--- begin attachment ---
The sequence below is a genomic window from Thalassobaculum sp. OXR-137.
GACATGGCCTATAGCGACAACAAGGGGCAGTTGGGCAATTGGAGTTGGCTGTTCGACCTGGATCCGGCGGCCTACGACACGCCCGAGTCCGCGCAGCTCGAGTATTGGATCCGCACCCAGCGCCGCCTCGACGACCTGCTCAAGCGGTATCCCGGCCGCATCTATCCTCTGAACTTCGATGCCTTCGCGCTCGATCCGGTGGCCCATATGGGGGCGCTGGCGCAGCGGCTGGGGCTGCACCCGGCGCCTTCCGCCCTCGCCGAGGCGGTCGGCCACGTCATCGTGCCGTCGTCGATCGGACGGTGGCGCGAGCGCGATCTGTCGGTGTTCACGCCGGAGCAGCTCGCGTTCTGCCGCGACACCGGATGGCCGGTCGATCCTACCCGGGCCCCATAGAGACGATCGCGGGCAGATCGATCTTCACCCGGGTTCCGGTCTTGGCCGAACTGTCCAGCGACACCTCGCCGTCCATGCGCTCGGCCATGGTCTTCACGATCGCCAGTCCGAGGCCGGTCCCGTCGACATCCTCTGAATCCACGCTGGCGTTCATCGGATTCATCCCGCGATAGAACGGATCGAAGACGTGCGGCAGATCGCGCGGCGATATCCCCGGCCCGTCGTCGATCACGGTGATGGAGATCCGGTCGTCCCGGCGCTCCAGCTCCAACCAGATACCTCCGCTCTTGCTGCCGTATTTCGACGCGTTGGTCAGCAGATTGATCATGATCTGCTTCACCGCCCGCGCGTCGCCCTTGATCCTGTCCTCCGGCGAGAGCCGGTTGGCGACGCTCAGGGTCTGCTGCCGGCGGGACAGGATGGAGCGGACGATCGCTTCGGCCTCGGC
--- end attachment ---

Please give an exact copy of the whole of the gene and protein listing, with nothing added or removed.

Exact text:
The sequence below is a genomic window from Thalassobaculum sp. OXR-137.
GACATGGCCTATAGCGACAACAAGGGGCAGTTGGGCAATTGGAGTTGGCTGTTCGACCTGGATCCGGCGGCCTACGACACGCCCGAGTCCGCGCAGCTCGAGTATTGGATCCGCACCCAGCGCCGCCTCGACGACCTGCTCAAGCGGTATCCCGGCCGCATCTATCCTCTGAACTTCGATGCCTTCGCGCTCGATCCGGTGGCCCATATGGGGGCGCTGGCGCAGCGGCTGGGGCTGCACCCGGCGCCTTCCGCCCTCGCCGAGGCGGTCGGCCACGTCATCGTGCCGTCGTCGATCGGACGGTGGCGCGAGCGCGATCTGTCGGTGTTCACGCCGGAGCAGCTCGCGTTCTGCCGCGACACCGGATGGCCGGTCGATCCTACCCGGGCCCCATAGAGACGATCGCGGGCAGATCGATCTTCACCCGGGTTCCGGTCTTGGCCGAACTGTCCAGCGACACCTCGCCGTCCATGCGCTCGGCCATGGTCTTCACGATCGCCAGTCCGAGGCCGGTCCCGTCGACATCCTCTGAATCCACGCTGGCGTTCATCGGATTCATCCCGCGATAGAACGGATCGAAGACGTGCGGCAGATCGCGCGGCGATATCCCCGGCCCGTCGTCGATCACGGTGATGGAGATCCGGTCGTCCCGGCGCTCCAGCTCCAACCAGATACCTCCGCTCTTGCTGCCGTATTTCGACGCGTTGGTCAGCAGATTGATCATGATCTGCTTCACCGCCCGCGCGTCGCCCTTGATCCTGTCCTCCGGCGAGAGCCGGTTGGCGACGCTCAGGGTCTGCTGCCGGCGGGACAGGATGGAGCGGACGATCGCTTCGGCCTCGGC